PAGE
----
If you happen to be in Sweden for the Christmas season, you might want to impress your friends by learning how to greet them in Swedish. Although majority of Swedes are fluent in English, it would be a pleasant surprise to share your holiday wishes in their native tongue, wouldn’t it?
It sure would, and for that we’ll learn today how to say Merry Christmas in Swedish, but also how to wish someone a Happy New Year in Swedish, plus other winter-related words and greetings.
How do you say Merry Christmas in Swedish?
It’s quite simple: “God Jul”
Phonetically, it is pronounced /ɡuː(d) jʉːl/ sounding more like “good-yul” when enunciated. In English, it means (what else?) Merry Christmas!
But to be more specific, “god” in Swedish means happy/good/merry while “Yul” is the word for Christmas. You might notice it is quite similar to Christmas greetings in the Nordic region with only slight pronunciation differences.
Swedes are very open-minded and not easily offended. But if you want a general greeting for the holidays, you can always use either:
Varma lyckönskningar – Warm wishes
Trevlig helg – Happy holidays
It can be quite a mouthful, though so many newbies tend to stick to “God Jul.”
How do you say Happy New Year in Swedish?
Gott Nytt År!
Don’t be overwhelmed – it is pronounced similar to how it is written and it sounds like “Gut-Nittar.” Remember not to drawl out the vowels -almost not clearly enunciating the “a” in the last syllable so it comes out “Nit-r”.
Now that you are familiar with the holiday pleasantries, here are some useful Christmas and winter related words in Swedish to add to your Christmas vocabulary.
Snö – Snow
Snöflinga – Snowflake
Snögubbe – Snowman
Juldagen – Christmas Day
Jultomten – Santa Claus
Pepparkakshus – Gingerbread House
Mistel – Mistletoe
Tomtenisse – Elf
Fyrverkerier – Fireworks
Nyårslöften – Resolutions
Nyårsdagen – New Year’s Day
Nyårsafton – New Year’s Eve
And just so you know, a present or gift in Swedish is also called “Present!”
Celebrating the Winter Holidays in Sweden is a unique experience since it begins as early as late November and ends on the 13th of January – exactly 20 days Christmas Day. So, what can you expect in these extended festivities?
Like many countries in the region, the Yuletide season begins with Advent. But Swedes push the envelope by gathering at the end of November.
There will be lighting of the Advent candles each Sunday until Christmas Day with families and communities gathering to observe this tradition.
On the 13th of December, you might witness St. Lucia’s Day. There will be numerous portrayals of the life of the young Christian all over but a “national” St. Lucia will be chosen.
She will be garbed in a white dress with a red sash around her waist. A crown of evergreen Lingonberry with candles will adorn her hair.
This is being true to how the young St. Lucia placed candles in her hair so that her hands would be free to carry food into the catacombs where persecuted Christians hid. On this day, young boys and girls also dress up for the occasion.
Many Swedes participate in Första Advent or “The First Day of Advent” and decorate a window in their home with a four-candle setup placed in an evergreen wreath, the first one lighted on Första Advent and the other three on the succeeding Sundays.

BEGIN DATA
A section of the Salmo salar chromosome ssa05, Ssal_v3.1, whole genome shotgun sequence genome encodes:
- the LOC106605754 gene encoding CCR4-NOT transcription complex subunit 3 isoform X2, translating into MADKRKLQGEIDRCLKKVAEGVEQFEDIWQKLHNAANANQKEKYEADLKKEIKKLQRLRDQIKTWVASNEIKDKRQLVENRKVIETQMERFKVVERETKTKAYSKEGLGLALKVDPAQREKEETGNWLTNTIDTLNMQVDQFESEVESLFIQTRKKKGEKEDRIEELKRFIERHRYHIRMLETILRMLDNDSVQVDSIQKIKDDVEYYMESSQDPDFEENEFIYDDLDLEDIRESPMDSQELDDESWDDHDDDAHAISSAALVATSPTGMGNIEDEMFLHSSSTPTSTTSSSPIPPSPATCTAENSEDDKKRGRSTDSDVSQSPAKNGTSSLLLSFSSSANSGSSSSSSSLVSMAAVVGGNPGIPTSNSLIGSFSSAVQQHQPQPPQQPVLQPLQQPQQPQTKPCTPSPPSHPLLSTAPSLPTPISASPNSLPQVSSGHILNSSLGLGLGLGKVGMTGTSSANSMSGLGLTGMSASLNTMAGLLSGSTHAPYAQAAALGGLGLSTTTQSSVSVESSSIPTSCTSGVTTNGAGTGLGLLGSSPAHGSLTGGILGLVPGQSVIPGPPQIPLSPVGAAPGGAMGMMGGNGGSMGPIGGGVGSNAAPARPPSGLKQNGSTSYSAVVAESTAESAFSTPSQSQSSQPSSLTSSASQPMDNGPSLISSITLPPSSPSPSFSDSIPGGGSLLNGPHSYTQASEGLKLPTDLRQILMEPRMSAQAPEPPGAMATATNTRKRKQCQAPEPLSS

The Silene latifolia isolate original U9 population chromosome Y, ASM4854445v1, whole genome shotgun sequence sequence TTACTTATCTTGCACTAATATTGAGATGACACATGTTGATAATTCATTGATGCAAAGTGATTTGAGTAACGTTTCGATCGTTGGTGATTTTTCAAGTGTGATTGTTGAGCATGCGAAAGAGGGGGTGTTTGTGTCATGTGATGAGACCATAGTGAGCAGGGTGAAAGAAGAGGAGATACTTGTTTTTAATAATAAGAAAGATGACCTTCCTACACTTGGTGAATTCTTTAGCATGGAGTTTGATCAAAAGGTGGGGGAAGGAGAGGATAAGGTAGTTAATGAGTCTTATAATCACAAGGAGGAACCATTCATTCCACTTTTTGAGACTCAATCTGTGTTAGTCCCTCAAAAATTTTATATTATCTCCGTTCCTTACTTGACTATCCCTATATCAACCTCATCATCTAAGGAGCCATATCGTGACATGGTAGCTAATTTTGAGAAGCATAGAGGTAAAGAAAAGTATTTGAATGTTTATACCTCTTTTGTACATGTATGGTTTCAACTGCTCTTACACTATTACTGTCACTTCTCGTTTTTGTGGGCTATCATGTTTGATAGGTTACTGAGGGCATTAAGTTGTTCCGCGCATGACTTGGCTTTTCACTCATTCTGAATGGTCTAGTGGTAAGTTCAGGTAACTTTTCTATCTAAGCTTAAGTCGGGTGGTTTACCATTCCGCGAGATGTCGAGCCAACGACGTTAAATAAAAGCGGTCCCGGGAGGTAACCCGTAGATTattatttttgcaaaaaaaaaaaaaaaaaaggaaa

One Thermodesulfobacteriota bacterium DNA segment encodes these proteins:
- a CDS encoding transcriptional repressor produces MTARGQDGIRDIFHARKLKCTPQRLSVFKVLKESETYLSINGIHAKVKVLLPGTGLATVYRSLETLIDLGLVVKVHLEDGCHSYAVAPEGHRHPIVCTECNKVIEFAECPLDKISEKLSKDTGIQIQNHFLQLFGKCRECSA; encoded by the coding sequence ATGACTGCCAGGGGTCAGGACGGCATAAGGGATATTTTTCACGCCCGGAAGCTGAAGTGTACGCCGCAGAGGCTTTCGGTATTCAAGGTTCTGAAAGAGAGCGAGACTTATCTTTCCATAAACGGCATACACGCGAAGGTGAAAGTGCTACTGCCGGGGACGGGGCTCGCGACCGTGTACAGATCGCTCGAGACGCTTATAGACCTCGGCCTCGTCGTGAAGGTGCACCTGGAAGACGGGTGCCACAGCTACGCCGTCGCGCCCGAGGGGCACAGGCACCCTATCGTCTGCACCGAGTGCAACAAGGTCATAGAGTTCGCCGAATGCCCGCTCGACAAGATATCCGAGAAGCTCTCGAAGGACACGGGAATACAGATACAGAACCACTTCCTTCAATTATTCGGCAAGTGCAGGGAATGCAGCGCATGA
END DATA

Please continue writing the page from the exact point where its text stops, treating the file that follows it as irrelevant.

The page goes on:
The main event starts on Christmas Eve. People wait for the sunset then presents are exchanged.
It helps that the sun sets early in the afternoon for Swedish winters (around 2 – 3 in the afternoon!!).
Don’t be surprised when many Swedes stop at 3pm on Christmas Eve to watch the Disney special “From All of Us to All of You” or in Swedish it’s “Kalle Anka och hans vänner önskar God Jul” This means “Donald Duck and his friends wish you a Merry Christmas.”
It’s a Swedish tradition since 1959 so don’t ask and just channel your inner child to enjoy the show.
You might find goats made out of straw in front of the Swedish Christmas trees with men and women dressing up as goats playing pranks and singing songs. This is a tradition known as “Julebukking”.
On Christmas morning, people traditionally attend the Christmas church services. Then there’s the “Julbord” – the much-awaited buffet where you will find a gallery of cold fish dishes from cured and smoked salmon and herring prepared in a multitude of ways.
You will also find generous spreads of cold meats with the “Jukskinka” or Christmas Ham as the star. There endless spreads and sides that are traditionally Swedish plus of course, fruits and vegetables to make the balance.
The feast isn’t complete without some hearty Glogg or mulled wine to wash it down and ending it with a hefty serving of Swedish pastries like pepparkakor (Gingerbread) biscuits!
Ringing in the New Year in Sweden traditionally starts a few minutes before midnight with a poetry reading of “Nyårsklockan” or “Ring Out, Wild Bells.”
The bell tolls the moment the old year turns to new and fireworks light the sky. Of course, the feasts continue onwards!
If you think it’s over, you need to wait until “Tjugondag Knut” (Twentieth Day Knut) which is on January 13.
This is when the Christmas Trees are finally taken down signifying the end of the Yuletide season.
Your New Year’s resolutions of going on a diet will have to wait until the next day as it is tradition for all leftover holiday sweets and treats to be consumed on this day.
Now that you’ve learned the essentials for celebrating the Swedish winter festivities, it’s appropriate to wish you
Ha en bra vinterledighet ! (Have a great winter vacation!)